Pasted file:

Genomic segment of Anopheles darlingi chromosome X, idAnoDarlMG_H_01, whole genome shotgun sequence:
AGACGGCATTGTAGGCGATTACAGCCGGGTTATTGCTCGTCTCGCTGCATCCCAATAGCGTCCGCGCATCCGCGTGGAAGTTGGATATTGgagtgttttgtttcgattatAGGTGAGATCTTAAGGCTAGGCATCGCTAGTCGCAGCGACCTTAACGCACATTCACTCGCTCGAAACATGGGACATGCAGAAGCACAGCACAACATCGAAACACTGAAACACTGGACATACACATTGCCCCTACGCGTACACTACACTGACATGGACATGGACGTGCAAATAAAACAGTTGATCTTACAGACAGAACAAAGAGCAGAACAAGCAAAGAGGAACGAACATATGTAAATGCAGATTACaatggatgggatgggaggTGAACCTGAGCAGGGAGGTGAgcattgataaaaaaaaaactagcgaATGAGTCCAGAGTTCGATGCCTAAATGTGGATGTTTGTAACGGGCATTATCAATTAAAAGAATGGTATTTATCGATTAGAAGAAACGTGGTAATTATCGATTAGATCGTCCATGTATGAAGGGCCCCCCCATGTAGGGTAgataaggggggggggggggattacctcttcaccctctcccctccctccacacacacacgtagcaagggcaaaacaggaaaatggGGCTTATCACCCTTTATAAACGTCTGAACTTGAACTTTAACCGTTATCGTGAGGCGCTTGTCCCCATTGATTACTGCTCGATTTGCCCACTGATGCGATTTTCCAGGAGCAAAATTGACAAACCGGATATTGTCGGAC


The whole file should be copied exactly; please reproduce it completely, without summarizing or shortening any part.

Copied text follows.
Genomic segment of Anopheles darlingi chromosome X, idAnoDarlMG_H_01, whole genome shotgun sequence:
AGACGGCATTGTAGGCGATTACAGCCGGGTTATTGCTCGTCTCGCTGCATCCCAATAGCGTCCGCGCATCCGCGTGGAAGTTGGATATTGgagtgttttgtttcgattatAGGTGAGATCTTAAGGCTAGGCATCGCTAGTCGCAGCGACCTTAACGCACATTCACTCGCTCGAAACATGGGACATGCAGAAGCACAGCACAACATCGAAACACTGAAACACTGGACATACACATTGCCCCTACGCGTACACTACACTGACATGGACATGGACGTGCAAATAAAACAGTTGATCTTACAGACAGAACAAAGAGCAGAACAAGCAAAGAGGAACGAACATATGTAAATGCAGATTACaatggatgggatgggaggTGAACCTGAGCAGGGAGGTGAgcattgataaaaaaaaaactagcgaATGAGTCCAGAGTTCGATGCCTAAATGTGGATGTTTGTAACGGGCATTATCAATTAAAAGAATGGTATTTATCGATTAGAAGAAACGTGGTAATTATCGATTAGATCGTCCATGTATGAAGGGCCCCCCCATGTAGGGTAgataaggggggggggggggattacctcttcaccctctcccctccctccacacacacacgtagcaagggcaaaacaggaaaatggGGCTTATCACCCTTTATAAACGTCTGAACTTGAACTTTAACCGTTATCGTGAGGCGCTTGTCCCCATTGATTACTGCTCGATTTGCCCACTGATGCGATTTTCCAGGAGCAAAATTGACAAACCGGATATTGTCGGAC